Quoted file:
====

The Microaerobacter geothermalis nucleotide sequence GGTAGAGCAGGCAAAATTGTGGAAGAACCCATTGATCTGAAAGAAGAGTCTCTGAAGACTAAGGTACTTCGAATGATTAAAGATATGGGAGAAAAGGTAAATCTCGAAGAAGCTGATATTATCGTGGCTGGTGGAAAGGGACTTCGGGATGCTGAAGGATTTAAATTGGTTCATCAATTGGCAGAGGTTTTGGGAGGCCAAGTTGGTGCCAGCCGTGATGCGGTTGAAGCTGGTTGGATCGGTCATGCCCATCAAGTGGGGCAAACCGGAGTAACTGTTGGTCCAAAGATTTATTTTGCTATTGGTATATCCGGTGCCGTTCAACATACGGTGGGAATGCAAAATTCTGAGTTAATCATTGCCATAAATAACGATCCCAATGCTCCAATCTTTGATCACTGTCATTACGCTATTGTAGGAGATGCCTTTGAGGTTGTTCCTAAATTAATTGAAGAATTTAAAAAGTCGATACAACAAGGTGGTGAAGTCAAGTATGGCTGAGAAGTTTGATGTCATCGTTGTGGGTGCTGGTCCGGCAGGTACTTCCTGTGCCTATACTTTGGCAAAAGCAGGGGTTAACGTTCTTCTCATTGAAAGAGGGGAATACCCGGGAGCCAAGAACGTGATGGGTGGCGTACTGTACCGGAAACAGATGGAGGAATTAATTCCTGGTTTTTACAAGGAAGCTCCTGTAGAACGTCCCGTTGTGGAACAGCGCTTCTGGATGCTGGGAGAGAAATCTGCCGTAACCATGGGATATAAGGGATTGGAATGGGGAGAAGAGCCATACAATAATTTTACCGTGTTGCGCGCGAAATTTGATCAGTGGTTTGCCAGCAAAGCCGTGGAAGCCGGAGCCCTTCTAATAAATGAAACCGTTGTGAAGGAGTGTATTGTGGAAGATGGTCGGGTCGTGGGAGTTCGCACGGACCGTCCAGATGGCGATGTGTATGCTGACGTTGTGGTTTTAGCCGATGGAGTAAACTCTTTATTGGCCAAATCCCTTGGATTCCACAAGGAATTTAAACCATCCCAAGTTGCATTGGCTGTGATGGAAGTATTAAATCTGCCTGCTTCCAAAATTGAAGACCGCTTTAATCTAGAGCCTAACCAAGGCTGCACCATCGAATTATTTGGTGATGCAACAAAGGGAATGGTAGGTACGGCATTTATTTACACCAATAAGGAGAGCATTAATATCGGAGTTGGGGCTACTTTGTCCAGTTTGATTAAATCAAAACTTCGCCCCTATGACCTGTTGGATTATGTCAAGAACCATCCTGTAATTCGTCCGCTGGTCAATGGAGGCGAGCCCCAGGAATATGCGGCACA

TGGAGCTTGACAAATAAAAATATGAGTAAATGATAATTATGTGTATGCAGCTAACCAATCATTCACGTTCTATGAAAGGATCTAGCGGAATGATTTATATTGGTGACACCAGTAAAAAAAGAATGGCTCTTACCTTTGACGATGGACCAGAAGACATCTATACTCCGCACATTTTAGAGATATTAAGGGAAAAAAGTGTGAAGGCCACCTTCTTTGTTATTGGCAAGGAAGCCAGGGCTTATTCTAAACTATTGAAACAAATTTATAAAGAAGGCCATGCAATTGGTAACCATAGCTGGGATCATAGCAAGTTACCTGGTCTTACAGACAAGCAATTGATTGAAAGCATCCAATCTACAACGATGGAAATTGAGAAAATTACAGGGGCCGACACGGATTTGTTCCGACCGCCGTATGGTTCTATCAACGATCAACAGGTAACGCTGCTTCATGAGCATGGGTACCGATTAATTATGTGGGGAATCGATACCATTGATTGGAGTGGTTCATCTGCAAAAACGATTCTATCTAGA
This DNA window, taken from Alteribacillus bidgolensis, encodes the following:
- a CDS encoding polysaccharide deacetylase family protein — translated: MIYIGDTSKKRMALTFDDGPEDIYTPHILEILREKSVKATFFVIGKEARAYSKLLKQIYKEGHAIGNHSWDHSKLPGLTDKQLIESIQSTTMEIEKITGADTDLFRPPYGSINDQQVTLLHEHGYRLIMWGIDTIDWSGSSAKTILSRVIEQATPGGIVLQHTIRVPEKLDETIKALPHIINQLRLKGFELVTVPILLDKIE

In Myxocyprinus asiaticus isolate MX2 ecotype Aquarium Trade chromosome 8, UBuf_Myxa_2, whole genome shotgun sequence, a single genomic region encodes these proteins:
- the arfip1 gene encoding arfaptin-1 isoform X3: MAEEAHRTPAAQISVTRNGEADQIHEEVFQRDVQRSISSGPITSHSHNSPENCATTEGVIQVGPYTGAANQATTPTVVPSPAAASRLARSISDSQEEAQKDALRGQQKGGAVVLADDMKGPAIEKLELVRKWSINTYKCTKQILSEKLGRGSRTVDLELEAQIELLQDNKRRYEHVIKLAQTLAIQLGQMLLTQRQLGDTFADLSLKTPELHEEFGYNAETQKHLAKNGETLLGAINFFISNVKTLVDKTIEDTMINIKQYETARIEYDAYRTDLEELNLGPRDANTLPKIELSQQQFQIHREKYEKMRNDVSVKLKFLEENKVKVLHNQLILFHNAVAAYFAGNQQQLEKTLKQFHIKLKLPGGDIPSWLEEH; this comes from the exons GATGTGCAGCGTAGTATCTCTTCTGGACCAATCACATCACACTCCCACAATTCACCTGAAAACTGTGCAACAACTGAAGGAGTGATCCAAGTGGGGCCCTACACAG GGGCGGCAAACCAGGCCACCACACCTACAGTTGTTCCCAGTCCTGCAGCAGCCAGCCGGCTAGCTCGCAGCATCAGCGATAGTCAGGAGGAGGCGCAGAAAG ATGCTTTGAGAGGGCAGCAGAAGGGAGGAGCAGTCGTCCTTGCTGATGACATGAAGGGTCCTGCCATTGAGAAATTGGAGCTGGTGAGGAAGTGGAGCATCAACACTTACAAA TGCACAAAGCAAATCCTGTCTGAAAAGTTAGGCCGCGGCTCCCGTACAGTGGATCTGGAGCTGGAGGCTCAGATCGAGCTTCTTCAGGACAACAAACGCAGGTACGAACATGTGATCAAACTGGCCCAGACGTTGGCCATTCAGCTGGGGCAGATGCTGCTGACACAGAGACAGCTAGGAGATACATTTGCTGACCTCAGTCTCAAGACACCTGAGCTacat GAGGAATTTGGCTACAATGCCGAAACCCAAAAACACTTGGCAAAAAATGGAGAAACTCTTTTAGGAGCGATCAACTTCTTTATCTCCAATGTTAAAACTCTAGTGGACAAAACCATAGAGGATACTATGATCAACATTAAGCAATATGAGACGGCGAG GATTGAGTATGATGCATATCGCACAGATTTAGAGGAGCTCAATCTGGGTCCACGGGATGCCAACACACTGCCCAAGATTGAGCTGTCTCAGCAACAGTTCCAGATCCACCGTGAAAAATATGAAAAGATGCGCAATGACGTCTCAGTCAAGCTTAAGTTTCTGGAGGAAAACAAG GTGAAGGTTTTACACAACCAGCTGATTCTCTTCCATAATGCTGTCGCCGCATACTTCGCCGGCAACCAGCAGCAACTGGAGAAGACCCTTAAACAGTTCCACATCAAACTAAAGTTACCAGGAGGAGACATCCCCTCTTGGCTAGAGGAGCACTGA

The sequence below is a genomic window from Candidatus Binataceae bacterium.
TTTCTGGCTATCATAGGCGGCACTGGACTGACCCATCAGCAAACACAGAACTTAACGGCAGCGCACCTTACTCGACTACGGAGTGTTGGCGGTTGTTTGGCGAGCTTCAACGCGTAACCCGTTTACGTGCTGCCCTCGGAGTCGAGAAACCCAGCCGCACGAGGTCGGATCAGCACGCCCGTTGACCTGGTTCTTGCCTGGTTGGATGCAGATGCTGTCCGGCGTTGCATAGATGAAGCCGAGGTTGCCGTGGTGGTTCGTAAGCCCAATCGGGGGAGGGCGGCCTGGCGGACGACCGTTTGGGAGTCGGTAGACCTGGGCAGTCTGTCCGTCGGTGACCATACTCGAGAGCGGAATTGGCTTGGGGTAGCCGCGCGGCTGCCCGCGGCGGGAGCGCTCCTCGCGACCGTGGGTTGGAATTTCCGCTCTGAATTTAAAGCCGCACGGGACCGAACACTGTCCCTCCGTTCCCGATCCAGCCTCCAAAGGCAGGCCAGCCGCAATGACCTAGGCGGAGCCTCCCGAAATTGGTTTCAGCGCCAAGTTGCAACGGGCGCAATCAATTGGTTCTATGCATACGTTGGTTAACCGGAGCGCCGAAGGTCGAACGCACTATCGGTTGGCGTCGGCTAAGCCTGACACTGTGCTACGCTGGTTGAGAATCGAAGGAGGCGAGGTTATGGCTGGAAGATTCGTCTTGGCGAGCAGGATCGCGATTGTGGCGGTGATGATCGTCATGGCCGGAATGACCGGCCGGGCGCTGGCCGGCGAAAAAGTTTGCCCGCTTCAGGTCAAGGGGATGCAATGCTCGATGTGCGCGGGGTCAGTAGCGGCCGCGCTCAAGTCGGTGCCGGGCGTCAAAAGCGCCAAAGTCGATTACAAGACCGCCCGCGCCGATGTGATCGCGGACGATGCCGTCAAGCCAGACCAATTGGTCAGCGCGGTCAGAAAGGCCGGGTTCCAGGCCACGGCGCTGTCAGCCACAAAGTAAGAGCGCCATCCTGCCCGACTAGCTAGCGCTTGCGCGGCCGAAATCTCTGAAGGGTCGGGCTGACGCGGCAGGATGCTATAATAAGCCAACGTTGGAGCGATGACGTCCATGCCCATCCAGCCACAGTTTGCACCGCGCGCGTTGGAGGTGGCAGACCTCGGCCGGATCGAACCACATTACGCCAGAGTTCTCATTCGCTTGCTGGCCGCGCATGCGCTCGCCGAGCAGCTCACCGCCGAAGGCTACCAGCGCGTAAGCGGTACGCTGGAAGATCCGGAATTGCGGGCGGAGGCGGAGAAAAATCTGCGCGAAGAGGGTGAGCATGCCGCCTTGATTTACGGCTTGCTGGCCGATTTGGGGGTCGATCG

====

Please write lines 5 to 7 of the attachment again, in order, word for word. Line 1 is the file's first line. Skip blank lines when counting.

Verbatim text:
In Myxocyprinus asiaticus isolate MX2 ecotype Aquarium Trade chromosome 8, UBuf_Myxa_2, whole genome shotgun sequence, a single genomic region encodes these proteins:
- the arfip1 gene encoding arfaptin-1 isoform X3: MAEEAHRTPAAQISVTRNGEADQIHEEVFQRDVQRSISSGPITSHSHNSPENCATTEGVIQVGPYTGAANQATTPTVVPSPAAASRLARSISDSQEEAQKDALRGQQKGGAVVLADDMKGPAIEKLELVRKWSINTYKCTKQILSEKLGRGSRTVDLELEAQIELLQDNKRRYEHVIKLAQTLAIQLGQMLLTQRQLGDTFADLSLKTPELHEEFGYNAETQKHLAKNGETLLGAINFFISNVKTLVDKTIEDTMINIKQYETARIEYDAYRTDLEELNLGPRDANTLPKIELSQQQFQIHREKYEKMRNDVSVKLKFLEENKVKVLHNQLILFHNAVAAYFAGNQQQLEKTLKQFHIKLKLPGGDIPSWLEEH; this comes from the exons GATGTGCAGCGTAGTATCTCTTCTGGACCAATCACATCACACTCCCACAATTCACCTGAAAACTGTGCAACAACTGAAGGAGTGATCCAAGTGGGGCCCTACACAG GGGCGGCAAACCAGGCCACCACACCTACAGTTGTTCCCAGTCCTGCAGCAGCCAGCCGGCTAGCTCGCAGCATCAGCGATAGTCAGGAGGAGGCGCAGAAAG ATGCTTTGAGAGGGCAGCAGAAGGGAGGAGCAGTCGTCCTTGCTGATGACATGAAGGGTCCTGCCATTGAGAAATTGGAGCTGGTGAGGAAGTGGAGCATCAACACTTACAAA TGCACAAAGCAAATCCTGTCTGAAAAGTTAGGCCGCGGCTCCCGTACAGTGGATCTGGAGCTGGAGGCTCAGATCGAGCTTCTTCAGGACAACAAACGCAGGTACGAACATGTGATCAAACTGGCCCAGACGTTGGCCATTCAGCTGGGGCAGATGCTGCTGACACAGAGACAGCTAGGAGATACATTTGCTGACCTCAGTCTCAAGACACCTGAGCTacat GAGGAATTTGGCTACAATGCCGAAACCCAAAAACACTTGGCAAAAAATGGAGAAACTCTTTTAGGAGCGATCAACTTCTTTATCTCCAATGTTAAAACTCTAGTGGACAAAACCATAGAGGATACTATGATCAACATTAAGCAATATGAGACGGCGAG GATTGAGTATGATGCATATCGCACAGATTTAGAGGAGCTCAATCTGGGTCCACGGGATGCCAACACACTGCCCAAGATTGAGCTGTCTCAGCAACAGTTCCAGATCCACCGTGAAAAATATGAAAAGATGCGCAATGACGTCTCAGTCAAGCTTAAGTTTCTGGAGGAAAACAAG GTGAAGGTTTTACACAACCAGCTGATTCTCTTCCATAATGCTGTCGCCGCATACTTCGCCGGCAACCAGCAGCAACTGGAGAAGACCCTTAAACAGTTCCACATCAAACTAAAGTTACCAGGAGGAGACATCCCCTCTTGGCTAGAGGAGCACTGA

The sequence below is a genomic window from Candidatus Binataceae bacterium.